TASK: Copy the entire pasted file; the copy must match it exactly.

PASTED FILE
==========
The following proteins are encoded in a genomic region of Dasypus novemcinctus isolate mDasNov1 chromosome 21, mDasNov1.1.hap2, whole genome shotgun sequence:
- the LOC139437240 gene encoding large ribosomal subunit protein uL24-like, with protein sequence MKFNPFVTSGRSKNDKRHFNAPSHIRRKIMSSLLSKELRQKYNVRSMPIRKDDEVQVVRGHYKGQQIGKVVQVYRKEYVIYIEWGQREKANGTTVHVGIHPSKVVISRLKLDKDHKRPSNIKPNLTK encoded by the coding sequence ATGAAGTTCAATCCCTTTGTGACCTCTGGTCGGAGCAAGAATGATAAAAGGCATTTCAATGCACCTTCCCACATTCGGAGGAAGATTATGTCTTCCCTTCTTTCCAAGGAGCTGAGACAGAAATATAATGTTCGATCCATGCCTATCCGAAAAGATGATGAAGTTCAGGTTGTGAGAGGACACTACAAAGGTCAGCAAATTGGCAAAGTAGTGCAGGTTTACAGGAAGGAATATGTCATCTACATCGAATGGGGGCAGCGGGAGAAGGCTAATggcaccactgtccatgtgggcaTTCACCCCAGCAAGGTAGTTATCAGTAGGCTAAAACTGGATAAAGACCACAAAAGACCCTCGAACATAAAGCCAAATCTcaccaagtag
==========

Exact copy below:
The following proteins are encoded in a genomic region of Dasypus novemcinctus isolate mDasNov1 chromosome 21, mDasNov1.1.hap2, whole genome shotgun sequence:
- the LOC139437240 gene encoding large ribosomal subunit protein uL24-like, with protein sequence MKFNPFVTSGRSKNDKRHFNAPSHIRRKIMSSLLSKELRQKYNVRSMPIRKDDEVQVVRGHYKGQQIGKVVQVYRKEYVIYIEWGQREKANGTTVHVGIHPSKVVISRLKLDKDHKRPSNIKPNLTK encoded by the coding sequence ATGAAGTTCAATCCCTTTGTGACCTCTGGTCGGAGCAAGAATGATAAAAGGCATTTCAATGCACCTTCCCACATTCGGAGGAAGATTATGTCTTCCCTTCTTTCCAAGGAGCTGAGACAGAAATATAATGTTCGATCCATGCCTATCCGAAAAGATGATGAAGTTCAGGTTGTGAGAGGACACTACAAAGGTCAGCAAATTGGCAAAGTAGTGCAGGTTTACAGGAAGGAATATGTCATCTACATCGAATGGGGGCAGCGGGAGAAGGCTAATggcaccactgtccatgtgggcaTTCACCCCAGCAAGGTAGTTATCAGTAGGCTAAAACTGGATAAAGACCACAAAAGACCCTCGAACATAAAGCCAAATCTcaccaagtag